Girl Power: the best female leads in children’s and young adult novels

International Women’s Day: Claire Hennessy introduces you to a host of literary role models

 

Happy International Women’s Day (and to answer your question about ‘well why don’t we have a . . .’, we do and International Men’s Day is November 19, save the date), falling six days after World Book Day and providing an annual opportunity for concerned parents to despair over the lack of female leads in children’s fiction.

It’s a familiar refrain, with teachers and booksellers often noting that while girls will read about male protagonists, the reverse is not true. The hero is the default; the heroine is niche. Anecdotal evidence suggests that today’s boys are less blinkered than we might imagine, but the ongoing fretting over boys ‘not reading enough’ still contributes to a sense that in order to appeal to as wide an audience as possible, the hero must be male.

The fact that this remains the case in a world where protagonists may be wizards, dragons, cats, dogs, badgers, dinosaurs, aliens or sentient toasters says much about our cultural obsession with traditional (not to mention binary) gender roles. Nevertheless, there are plenty of books out there which feature inspiring female leads and might even - gasp - be enjoyed by boys too!

For younger picture book readers, Yasmeen Ismail is a must-buy author. Her bright, bold illustrations and sense of fun and rebellion come through in all of her work. I’m A Girl (Bloomsbury, £6.99) is the most obvious title to suggest, but there’s something to love about each one of her books.

For slightly older picture book readers, Andrea Beaty and David Roberts’s Ada Twist, Scientist (Abrams, £10.99) recounts in verse a girl’s determination to ‘figure out’ the world through experiments, science and perseverance. Beaty and Roberts previously paired up on Rosie Revere, Engineer - you might notice a pattern emerging.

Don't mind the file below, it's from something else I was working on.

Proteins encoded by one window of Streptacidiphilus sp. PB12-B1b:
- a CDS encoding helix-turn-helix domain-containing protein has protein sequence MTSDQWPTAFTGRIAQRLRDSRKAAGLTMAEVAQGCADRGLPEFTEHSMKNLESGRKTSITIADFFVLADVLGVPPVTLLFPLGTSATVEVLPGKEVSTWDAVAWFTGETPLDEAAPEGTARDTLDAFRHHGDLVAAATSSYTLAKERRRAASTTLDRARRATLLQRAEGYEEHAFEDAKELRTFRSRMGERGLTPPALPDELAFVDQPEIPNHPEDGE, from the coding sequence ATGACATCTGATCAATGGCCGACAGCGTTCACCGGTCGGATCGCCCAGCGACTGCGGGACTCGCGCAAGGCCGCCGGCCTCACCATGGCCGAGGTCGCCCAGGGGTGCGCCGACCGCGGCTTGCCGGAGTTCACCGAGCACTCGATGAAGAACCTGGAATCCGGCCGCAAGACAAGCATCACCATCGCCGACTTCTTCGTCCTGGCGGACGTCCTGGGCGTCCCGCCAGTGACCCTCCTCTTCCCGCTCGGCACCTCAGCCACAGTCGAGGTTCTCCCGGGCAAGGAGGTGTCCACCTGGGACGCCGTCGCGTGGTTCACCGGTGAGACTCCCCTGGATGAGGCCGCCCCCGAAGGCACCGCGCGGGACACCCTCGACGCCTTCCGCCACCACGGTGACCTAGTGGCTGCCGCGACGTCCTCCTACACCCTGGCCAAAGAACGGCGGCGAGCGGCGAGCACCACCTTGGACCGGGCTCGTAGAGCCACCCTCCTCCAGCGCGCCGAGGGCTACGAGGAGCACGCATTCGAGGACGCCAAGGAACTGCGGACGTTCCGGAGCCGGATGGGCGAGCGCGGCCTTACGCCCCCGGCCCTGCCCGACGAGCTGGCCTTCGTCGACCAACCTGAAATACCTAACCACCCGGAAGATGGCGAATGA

Girl detectives have been a staple of children’s fiction since Nancy Drew, but are faring particularly well at the moment with a number of ongoing historical series. Katherine Woodfine’s The Painted Dragon (Egmont, £6.99) is the third in her The Sinclair’s Mysteries, in which Sophie and Lil must team up once more to track down a missing painting. Robin Stevens’s Cream Buns and Crime (Puffin, £6.99) is a collection of short stories and other titbits from her Murder Most Unladylike series, in which amateur sleuths Daisy and Hazel so often find themselves near dead bodies.

Alternating between historical and modern settings, Jacqueline Wilson’s novels (published by Corgi) typically have a determined, resilient girl at their heart - try out any of the Tracy Beaker books; Katy, her retelling of What Katy Did; Opal Plumstead; the Hetty Feather series; The Suitcase Kid; The Lottie Project. Sally Nicholls is another empathetic and skilled author to watch out for in this age category, with her An Island Of Our Own (Scholastic, £6.99) updating the classic adventure story and featuring a resourceful heroine at its centre.

For anyone fascinated with spies, Ally Carter’s Gallagher Girls series (Orchard Books) takes place at a secret boarding school for spies-in-training and is suitable for young teens; her most recent novel, Take The Key And Lock Her Up (Orchard, £6.99) concludes a trilogy for slightly older readers featuring international intrigue and a mysterious scarred man who may or may not have something to do with the untimely death of the protagonist’s mother. At a recent event in Dublin, Eason’s children’s buyer David O’Callaghan described her heroines as ‘kick-ass’; it is an apt summary.

Closer to home, ER Murray’s Ebony Smart (The Nine Lives trilogy, Mercier) and Deirdre Sullivan’s Primrose Leary (Prim trilogy, Little Island) are compelling heroines for pre- and young teens and particularly appealing to readers seeking Irish characters they can relate to. Older teens might want to try Ruth Frances Long’s Dubh Linn trilogy (O’Brien Press) or Peadar O’Guilin’s The Call (David Fickling, £10.99).

Teens young and old should read Anna Carey’s The Making of Mollie (O’Brien Press, €8.99), an accessible diary-style account of the suffragette movement in Dublin in 1912 with some remarkable contemporary parallels. A more modern take on linking the personal with the political propels Holly Bourne’s Spinster Club series (Usborne), in which the three protagonists, young women in their late teens, form their own feminist society and discuss both the abstract theory and practical realities of feminist thought.

Finally, Meg Cabot’s The Princess Diaries series has recently been reissued by Macmillan, in which humour and social satire play as much a part as romance. Mia, like many of Cabot’s heroines, is a realistic but smart girl (in implausible circumstances) who wants to change the world in some way and is determined to fight for what’s right. We can all learn a lot from this reluctant royal.
Claire Hennessy is a writer, editor, and creative writing facilitator

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